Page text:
A woman found dead after she went missing from San Francisco General Hospital last year apparently killed herself by jumping from the roof of a 14-story building under construction in Lower Pacific Heights, according to the medical examiner’s report on her death.
While the death of 36-year-old Haneefah Nuriddin on May 1, 2015, was reported last year, the fact that she had been lost while committed to SFGH for mental health treatment was undisclosed until Wednesday, when her family filed a lawsuit against The City.
The case is reminiscent of another patient who went missing from SFGH in 2013 — Lynne Spalding, who was in the hospital for treatment of an infection and was found dead in a hospital stairwell 17 days after she disappeared. Her family settled a claim against the city for $3 million.
Nuriddin had a history of mental health problems, including schizophrenia, and had been treated for schizophrenia 10 times in the three years before her death. She was admitted to the hospital’s psychiatric unit on March 5, 2015, after she was found mentally incompetent to stand trial for an October arrest for battery, according to the medical examiner’s report.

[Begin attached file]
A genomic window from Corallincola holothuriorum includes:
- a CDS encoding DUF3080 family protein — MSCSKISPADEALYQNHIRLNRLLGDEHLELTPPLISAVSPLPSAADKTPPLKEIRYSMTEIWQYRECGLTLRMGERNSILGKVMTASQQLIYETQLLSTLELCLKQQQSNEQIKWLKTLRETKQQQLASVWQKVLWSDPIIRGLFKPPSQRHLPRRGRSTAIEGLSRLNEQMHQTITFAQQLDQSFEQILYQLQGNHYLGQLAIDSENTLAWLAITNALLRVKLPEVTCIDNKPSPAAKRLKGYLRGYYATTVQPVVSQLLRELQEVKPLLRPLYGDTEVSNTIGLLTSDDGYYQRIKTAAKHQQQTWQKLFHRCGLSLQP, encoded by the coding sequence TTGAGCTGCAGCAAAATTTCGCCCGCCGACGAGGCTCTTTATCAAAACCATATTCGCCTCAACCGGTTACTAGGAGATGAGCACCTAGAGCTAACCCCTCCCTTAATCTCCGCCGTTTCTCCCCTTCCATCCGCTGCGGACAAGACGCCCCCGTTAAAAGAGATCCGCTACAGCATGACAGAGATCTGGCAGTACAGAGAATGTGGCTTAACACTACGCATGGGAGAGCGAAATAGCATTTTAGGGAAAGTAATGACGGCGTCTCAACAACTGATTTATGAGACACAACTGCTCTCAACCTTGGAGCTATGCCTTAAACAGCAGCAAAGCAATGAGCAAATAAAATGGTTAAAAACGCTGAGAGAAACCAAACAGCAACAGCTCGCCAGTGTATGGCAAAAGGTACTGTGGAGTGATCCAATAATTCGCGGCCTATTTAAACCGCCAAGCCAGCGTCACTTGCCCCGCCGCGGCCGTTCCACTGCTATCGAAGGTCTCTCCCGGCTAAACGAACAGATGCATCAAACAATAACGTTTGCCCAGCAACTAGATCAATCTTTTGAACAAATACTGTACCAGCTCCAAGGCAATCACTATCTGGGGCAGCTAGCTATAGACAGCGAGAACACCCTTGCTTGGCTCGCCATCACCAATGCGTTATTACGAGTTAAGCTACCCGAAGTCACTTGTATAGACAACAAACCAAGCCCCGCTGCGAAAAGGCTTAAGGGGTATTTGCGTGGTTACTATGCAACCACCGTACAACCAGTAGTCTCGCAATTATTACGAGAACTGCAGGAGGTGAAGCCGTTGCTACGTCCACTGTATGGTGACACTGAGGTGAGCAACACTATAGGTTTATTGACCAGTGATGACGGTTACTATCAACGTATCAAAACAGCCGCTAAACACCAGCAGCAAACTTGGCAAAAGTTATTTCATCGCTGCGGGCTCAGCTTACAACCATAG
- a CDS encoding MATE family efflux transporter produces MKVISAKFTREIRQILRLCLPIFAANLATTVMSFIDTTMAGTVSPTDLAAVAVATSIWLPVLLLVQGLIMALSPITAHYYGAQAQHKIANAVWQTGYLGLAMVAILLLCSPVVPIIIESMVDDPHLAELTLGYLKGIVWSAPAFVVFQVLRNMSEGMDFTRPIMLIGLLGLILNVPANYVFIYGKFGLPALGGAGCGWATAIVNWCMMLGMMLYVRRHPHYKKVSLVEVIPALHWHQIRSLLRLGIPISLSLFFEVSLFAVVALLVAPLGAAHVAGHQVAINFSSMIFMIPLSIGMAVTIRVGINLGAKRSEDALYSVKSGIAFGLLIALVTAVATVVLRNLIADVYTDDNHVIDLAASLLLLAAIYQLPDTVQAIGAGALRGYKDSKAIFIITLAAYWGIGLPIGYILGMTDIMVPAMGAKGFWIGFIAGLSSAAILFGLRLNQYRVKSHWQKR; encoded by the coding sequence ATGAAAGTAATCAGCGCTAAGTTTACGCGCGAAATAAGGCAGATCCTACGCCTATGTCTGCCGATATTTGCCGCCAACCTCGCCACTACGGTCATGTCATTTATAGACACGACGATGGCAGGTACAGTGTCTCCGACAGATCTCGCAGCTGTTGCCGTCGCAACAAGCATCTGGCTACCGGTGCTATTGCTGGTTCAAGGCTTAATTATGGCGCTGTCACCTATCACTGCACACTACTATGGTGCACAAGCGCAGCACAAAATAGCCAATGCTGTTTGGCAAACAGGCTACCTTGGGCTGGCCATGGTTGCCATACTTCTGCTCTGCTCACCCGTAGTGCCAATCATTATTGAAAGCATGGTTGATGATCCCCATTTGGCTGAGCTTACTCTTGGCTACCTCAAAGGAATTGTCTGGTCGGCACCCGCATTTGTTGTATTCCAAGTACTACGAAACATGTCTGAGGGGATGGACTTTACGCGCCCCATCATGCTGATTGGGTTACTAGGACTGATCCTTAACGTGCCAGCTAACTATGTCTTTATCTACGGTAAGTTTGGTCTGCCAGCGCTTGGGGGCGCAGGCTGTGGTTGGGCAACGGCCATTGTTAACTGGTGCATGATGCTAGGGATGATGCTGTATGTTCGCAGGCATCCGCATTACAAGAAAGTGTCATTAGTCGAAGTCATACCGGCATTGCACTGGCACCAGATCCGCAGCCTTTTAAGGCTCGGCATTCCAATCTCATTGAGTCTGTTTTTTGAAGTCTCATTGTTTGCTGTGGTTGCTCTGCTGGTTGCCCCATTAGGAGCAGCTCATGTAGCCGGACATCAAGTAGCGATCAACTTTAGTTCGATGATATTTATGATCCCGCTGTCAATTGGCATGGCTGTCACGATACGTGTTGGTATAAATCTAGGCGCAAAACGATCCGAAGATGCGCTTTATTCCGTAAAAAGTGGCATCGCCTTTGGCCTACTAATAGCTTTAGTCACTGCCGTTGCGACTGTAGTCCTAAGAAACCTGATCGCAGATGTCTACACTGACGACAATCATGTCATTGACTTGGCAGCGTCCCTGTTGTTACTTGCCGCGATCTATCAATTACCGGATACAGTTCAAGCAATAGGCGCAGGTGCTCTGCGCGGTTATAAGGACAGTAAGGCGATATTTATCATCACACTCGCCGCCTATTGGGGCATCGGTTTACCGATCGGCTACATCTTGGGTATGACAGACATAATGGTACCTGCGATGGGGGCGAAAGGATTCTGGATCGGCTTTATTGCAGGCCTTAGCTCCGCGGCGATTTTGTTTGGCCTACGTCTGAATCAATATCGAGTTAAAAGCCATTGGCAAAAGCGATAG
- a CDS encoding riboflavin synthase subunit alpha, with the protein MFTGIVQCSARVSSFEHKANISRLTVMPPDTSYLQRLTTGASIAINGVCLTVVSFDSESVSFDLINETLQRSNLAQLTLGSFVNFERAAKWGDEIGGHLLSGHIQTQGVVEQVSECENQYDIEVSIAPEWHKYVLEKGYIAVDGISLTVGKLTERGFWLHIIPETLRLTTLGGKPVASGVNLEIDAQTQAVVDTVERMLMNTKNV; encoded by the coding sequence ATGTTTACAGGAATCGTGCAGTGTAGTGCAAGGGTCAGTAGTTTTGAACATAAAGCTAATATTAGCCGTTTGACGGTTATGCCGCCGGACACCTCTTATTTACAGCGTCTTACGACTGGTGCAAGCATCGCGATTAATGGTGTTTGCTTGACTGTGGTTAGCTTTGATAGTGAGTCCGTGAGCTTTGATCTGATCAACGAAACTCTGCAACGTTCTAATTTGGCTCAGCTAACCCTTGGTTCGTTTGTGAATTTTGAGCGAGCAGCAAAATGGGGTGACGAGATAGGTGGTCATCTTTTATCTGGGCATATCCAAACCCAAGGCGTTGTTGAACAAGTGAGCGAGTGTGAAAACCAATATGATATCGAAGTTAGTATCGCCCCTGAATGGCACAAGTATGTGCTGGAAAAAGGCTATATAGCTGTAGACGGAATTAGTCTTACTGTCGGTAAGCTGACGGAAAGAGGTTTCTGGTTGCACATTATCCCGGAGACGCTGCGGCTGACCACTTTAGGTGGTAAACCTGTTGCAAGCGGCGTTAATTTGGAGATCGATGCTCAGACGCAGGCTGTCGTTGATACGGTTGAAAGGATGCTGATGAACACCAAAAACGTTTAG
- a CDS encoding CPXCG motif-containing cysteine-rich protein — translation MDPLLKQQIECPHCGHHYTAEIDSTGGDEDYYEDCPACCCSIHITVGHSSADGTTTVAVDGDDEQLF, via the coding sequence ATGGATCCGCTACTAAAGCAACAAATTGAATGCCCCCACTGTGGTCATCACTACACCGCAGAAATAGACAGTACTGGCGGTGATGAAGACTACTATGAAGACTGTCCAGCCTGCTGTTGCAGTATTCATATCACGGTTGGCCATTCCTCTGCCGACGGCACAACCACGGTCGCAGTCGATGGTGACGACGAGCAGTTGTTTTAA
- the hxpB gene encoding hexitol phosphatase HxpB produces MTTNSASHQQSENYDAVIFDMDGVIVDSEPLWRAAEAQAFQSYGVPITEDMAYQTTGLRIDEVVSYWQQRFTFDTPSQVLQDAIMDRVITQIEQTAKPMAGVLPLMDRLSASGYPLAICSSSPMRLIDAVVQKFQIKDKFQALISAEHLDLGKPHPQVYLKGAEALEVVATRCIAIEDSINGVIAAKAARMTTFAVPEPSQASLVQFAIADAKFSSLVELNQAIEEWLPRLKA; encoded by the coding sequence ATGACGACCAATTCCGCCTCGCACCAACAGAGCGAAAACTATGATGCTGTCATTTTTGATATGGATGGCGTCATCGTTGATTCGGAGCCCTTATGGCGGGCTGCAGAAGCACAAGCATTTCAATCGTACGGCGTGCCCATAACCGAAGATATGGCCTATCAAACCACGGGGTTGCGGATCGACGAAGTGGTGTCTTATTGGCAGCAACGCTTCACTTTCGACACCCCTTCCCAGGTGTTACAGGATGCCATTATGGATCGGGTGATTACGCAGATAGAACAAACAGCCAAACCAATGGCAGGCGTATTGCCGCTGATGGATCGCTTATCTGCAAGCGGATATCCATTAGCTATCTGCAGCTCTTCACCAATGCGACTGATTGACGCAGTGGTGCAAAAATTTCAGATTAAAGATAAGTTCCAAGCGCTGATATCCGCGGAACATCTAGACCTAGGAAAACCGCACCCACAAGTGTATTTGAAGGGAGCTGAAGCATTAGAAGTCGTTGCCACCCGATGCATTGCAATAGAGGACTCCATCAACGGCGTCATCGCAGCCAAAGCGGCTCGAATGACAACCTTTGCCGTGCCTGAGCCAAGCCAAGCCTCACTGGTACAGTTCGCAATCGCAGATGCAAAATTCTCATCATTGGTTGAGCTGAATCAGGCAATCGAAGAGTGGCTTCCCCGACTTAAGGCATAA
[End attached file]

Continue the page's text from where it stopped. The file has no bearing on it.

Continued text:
At about 1:30 p.m. on April 30, while in the hospital’s custody, Nuriddin was taken to an eye appointment in another area of the hospital.
While waiting to be seen she ran away, according to the report.
Hospital staff filed a missing person’s report with San Francisco police at about 7:30 p.m. that night, according to the family’s lawsuit.
Nuriddin remained missing until she was found dead the next morning.
Work crews returning to a construction site at 1450 Franklin St. found Nuriddin dead when they showed up for work at about 7 a.m. on May 1.
They were doing a daily perimeter check and found her on the exterior scaffolding on the fourth floor of the 14-story building, according to the medical examiner’s report.
The 67-unit condominium complex was framed but lacked exterior and interior walls. Two stairwells allowed access to the building’s roof, 100 feet up from where Nuriddin was found.
Her black hooded jacket was torn and snagged on a vertical post supporting the scaffolding. Her shoes were found several feet away, and her arm had been severed and was lying several inches from the top of her head.
She had a gaping 3-inch wound on her forehead. The medical examiner’s office concluded she had died from blunt force trauma after jumping off the roof.
There was no evidence of drugs in her system aside from the medication she was taking.
Nuriddin’s family is seeking unspecified damages against the city for negligence in not providing her with proper medical or custodial care, leading to her death, among other allegations.
Attorneys for the family wrote in the lawsuit:
“Ms. Nuriddin leaves behind a grieving father and family, who are haunted by the knowledge of her horrific and untimely death.”